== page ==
Cancun, Q. Roo January 31st, 2011 – From January to June, just south of Isla Mujeres, lies an ecological reserve you’ll witness a rarely known spectacle: massive sightings of Sailfish who take over the warm waters of Cancun.
The Sailfish is one of the fastest growing species in the world (it can reach up to 68 mi/hr) and during these months, the waters of Cancun transform into grand display of the species. The sailfish can also jump up to 6 feet above the water while hunting for other fish and it’s also their way of letting others know that food is near. It expands its dorsal fin as a sign of warning.
A few years ago, the only information we had on this beautiful, metallic blue colored fish was focused on its prestige in sport fishing. But, it was Mexican diver, Alberto Friscione, who was in love with the species and proponed to expose this wonderful fish throughout Mexico.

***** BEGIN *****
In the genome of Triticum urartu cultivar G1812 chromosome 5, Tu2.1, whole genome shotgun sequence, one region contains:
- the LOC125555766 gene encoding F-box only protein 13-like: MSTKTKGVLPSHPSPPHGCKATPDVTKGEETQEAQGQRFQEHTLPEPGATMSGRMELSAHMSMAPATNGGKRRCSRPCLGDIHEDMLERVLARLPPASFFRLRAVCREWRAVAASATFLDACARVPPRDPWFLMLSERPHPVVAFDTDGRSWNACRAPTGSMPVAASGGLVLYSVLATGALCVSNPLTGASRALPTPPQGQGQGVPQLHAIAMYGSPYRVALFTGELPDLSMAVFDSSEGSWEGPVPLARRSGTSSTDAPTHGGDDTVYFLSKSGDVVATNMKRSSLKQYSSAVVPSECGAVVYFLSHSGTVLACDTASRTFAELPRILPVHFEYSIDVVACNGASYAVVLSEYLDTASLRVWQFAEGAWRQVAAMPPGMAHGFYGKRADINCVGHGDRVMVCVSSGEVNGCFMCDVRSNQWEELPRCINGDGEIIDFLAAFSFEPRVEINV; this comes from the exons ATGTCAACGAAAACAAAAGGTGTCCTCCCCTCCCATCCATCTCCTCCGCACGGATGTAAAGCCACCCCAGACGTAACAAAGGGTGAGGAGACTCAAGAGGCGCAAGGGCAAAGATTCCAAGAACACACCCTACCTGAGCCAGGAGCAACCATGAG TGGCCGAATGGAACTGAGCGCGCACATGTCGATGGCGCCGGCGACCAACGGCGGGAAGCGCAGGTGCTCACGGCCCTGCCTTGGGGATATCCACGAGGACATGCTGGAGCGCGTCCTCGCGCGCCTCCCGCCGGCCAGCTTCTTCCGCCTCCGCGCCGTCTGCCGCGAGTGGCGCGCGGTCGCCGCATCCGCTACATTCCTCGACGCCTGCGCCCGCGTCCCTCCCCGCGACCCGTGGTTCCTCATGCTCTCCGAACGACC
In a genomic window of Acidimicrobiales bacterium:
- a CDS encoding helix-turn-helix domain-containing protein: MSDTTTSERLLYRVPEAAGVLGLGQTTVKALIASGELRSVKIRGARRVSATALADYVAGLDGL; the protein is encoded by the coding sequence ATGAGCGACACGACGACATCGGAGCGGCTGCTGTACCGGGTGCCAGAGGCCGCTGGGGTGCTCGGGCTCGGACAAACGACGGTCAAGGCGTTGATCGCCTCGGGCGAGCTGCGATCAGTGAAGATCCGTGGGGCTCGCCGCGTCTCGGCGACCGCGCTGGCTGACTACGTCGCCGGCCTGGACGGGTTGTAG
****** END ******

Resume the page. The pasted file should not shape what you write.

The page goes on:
According to Friscione, the sailfish, a ferocious predator, more than feeding itself, appears as if it’s dancing on water, due to its swift movements and the use of its large bill among pray. By doing so, it creates small groups, driving them to the surface of the water, and eats them.
The spectacle is crowned when the sailfish opens its dorsal fin, known as sail, and changes drastically from an opaque tone to sparkles of silver and blue, a distraction to its prey and announcement to its species, that it’s going to attack to avoid hurting each other.
The dance of the sailfish is one of the many “treasures” found in Cancun and its surrounding areas. The sight is just one of the few pleasures Cancun offers its visitors and ocean enthusiasts during these months, where visitors have the opportunity experience first hand these unique fish.